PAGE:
Article Text

SAT0427 S- and R-flurbiprofen pharmacokinetics following repeated transdermal medication to healthy subjects
  1. G. Trummlitz1,
  2. H. Nell2,
  3. D. van Schalkwyk3,
  4. B. Rosenkranz4,
  5. P. Stonier5
  1. 1Pharmaconsulting PCGT, Warthausen, Germany
  2. 2Tiervlei Trial Centre, Cape Town
  3. 3Cape Town Data CC, Cape Town
  4. 4Department of Medicine, Division of Pharmacology, University of Stellenbosch, Cape Town, South Africa
  5. 5Amdipharm Plc, Basildon, United Kingdom


Background Flurbiprofen (fbp) is a chiral non-steroidal anti-inflammatory drug (NSAID) used as racemate in the treatment of rheumatism & non-arthritic pain. Topical formulations of NSAIDs have become popular for treatment of various acute & chronic, in particular localised, painful inflammatory conditions. Although activity of fbp is due mainly to its S-enantiomer, information on pharmacokinetics of fbp after topical administration is based on the measurement of racemic fbp[1].

Objectives The present study was performed to investigate the pharmacokinetics of S- and R-flurbiprofen (S-fbp & R-fbp) in 18 healthy subjects (9 female; 9 male) following the transdermal racemic flurbiprofen patch formulations AdoFeed® (Ado, test) and TransAct®LAT (Tra, reference). The primary objective of the study was to investigate the bioequivalence of the two formulations.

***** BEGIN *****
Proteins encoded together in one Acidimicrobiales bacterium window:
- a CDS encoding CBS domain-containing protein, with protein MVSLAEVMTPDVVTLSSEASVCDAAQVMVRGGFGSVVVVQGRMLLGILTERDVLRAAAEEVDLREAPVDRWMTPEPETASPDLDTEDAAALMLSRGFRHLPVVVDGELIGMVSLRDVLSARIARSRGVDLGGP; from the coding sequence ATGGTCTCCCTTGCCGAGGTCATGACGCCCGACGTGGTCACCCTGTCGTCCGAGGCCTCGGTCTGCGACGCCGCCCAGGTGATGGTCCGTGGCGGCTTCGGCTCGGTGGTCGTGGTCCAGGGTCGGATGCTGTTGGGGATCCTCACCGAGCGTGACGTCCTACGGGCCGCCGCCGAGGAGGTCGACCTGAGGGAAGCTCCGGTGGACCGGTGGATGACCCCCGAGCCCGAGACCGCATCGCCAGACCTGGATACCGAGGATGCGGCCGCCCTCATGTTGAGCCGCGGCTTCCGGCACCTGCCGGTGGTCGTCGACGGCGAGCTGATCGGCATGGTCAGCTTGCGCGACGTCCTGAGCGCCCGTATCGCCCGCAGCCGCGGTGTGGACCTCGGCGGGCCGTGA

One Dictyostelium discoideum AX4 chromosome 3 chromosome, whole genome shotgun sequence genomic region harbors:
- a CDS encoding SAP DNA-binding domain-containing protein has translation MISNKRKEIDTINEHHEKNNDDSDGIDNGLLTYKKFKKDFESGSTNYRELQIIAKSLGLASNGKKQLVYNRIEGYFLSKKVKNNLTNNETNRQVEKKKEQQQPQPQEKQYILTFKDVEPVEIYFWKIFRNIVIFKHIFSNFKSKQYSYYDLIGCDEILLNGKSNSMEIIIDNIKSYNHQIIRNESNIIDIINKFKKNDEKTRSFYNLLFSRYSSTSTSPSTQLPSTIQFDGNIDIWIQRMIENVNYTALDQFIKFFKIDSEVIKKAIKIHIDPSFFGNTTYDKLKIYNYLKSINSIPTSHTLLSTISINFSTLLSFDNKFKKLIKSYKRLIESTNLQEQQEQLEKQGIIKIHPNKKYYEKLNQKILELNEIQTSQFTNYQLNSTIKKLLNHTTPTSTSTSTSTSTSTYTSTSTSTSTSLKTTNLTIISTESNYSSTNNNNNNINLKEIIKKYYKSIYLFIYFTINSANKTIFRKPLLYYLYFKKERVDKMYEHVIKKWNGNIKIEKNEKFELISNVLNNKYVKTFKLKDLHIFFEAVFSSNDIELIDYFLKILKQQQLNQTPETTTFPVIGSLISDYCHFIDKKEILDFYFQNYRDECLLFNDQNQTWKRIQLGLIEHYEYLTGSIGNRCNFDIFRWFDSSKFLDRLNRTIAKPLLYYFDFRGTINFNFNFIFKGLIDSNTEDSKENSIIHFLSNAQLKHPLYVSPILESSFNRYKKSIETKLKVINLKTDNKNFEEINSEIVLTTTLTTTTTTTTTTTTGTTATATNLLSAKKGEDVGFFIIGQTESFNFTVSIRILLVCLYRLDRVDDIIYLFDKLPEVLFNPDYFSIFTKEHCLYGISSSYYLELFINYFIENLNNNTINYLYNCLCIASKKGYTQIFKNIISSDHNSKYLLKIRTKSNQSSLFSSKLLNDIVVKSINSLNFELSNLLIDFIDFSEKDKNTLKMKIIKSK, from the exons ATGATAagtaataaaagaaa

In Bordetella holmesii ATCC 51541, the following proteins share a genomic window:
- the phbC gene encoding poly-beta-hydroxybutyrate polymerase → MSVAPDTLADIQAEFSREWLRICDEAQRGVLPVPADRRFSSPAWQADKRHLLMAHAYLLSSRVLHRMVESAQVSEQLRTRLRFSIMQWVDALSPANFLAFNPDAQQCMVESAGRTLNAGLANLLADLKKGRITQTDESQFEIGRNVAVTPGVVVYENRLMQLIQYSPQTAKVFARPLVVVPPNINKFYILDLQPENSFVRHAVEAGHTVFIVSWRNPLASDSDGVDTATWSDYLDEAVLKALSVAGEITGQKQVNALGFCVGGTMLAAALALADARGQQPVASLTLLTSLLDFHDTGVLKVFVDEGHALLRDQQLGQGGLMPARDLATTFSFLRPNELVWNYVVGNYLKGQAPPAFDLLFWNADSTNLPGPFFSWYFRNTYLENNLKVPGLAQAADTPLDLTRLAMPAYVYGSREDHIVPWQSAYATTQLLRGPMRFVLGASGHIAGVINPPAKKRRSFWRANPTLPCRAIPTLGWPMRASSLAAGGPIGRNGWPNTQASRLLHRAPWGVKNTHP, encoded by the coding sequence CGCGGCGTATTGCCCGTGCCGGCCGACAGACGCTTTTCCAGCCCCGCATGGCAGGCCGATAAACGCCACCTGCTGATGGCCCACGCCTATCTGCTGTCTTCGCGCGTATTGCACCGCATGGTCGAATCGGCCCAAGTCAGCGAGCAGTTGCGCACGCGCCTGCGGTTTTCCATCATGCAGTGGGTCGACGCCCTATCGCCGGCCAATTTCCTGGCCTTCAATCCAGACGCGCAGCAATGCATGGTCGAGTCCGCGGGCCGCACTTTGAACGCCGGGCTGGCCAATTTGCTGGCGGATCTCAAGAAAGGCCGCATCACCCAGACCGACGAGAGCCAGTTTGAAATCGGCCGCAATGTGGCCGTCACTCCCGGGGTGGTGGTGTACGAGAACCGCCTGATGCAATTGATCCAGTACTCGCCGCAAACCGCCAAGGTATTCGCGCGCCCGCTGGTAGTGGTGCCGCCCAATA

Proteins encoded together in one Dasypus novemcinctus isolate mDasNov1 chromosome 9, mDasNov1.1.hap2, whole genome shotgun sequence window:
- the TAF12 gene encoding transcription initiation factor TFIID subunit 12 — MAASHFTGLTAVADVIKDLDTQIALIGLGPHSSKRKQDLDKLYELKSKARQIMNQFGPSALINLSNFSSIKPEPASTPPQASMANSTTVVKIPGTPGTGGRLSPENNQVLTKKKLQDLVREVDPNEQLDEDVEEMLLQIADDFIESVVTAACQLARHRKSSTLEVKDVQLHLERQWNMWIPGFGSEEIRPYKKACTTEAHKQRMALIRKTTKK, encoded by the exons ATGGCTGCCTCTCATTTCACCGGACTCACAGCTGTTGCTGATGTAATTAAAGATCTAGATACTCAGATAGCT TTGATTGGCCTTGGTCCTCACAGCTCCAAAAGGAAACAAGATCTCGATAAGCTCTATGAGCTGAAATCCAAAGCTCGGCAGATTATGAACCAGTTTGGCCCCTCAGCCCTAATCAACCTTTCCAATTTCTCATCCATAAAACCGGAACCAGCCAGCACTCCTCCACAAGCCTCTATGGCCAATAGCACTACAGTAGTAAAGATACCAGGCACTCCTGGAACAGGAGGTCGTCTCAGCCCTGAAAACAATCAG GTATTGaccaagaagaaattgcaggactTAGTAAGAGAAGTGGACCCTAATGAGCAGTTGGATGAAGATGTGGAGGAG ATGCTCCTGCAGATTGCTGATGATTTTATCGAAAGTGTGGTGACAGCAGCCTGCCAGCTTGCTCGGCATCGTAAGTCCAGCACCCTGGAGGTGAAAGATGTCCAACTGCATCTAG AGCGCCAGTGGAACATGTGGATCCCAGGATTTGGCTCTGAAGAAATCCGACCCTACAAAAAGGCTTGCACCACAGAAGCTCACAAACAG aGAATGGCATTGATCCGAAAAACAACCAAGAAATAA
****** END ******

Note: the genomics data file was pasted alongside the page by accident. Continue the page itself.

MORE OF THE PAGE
Methods The study was conducted in a randomised, open-label, crossover design with 2 treatment periods, each of 7 days, with 40 mg racemic fbp patches applied twice daily separated by a wash-out period of 7 days. During each treatment period blood sampling was conducted on days 1-10. A validated high performance liquid chromatography assay with tandem mass spectrometric detection was applied for quantification of S- & R-fbp. Primary endpoints to compare the extent & rate of absorption of fbp from the 2 formulations were: area under the plasma concentration vs. time curve during the last dosing interval (AUCτ), maximum plasma concentrations (Cmax,ss) & minimum plasma concentrations (Cmin,ss) at steady state of S-fbp.

Results AUCτ, Cmax,ss & Cmin,ss are listed for S-fbp from Ado and Tra and are compared to R-fbp:

Mean ± SD values for percentage peak trough fluctuation (%PTF) were for S-fbp from Ado: 50.264±16.529%, Tra: 45.836±14.886%; R-fbp from Ado: 64.550±20.421%, Tra: 61.105±16.425%, for time at Cmax,ss (Tmax): S-fbp from Ado: 2.726±2.245h, Tra: 2.332±1.414h; R-fbp from Ado: 2.222±1.478h, Tra: 1.889±1.641h and for apparent terminal elimination half-life (τ1/2): S-fbp from Ado: 9.720±2.736h, Tra: 9.656±2.421h; R-fbp from Ado: 6.902±2.596h, Tra: 7.207±2.607h.

For both transdermal formulations no serious adverse events (AEs) were reported, no subjects withdrew from the study due to AEs, and AEs were limited & similar in both groups.

Conclusions Bioequivalence with regard to rate and extent of absorption of fbp for AdoFeed® and TransAct®LAT transdermal products, applied twice daily for 7 days, was concluded based on the primary pharmacokinetic variables AUCτ, Cmax,ss and Cmin,ss of S-fbp. For all 3 variables the 90% CI for the test/reference ratio was within the equivalence range of 80-125%. For both products AUC, Cmax,ss, Cmin,ss, %PTF & τ1/2 for S-fbp were between 20-50% higher than for R-fbp, indicating a lower clearance for S-fbp; in contrast the absorption of fbp seems to be not stereoselective.

  1. A.M. Taburet et al., J Clin Pharm Ther. 20(2):101-107.

Disclosure of Interest None Declared

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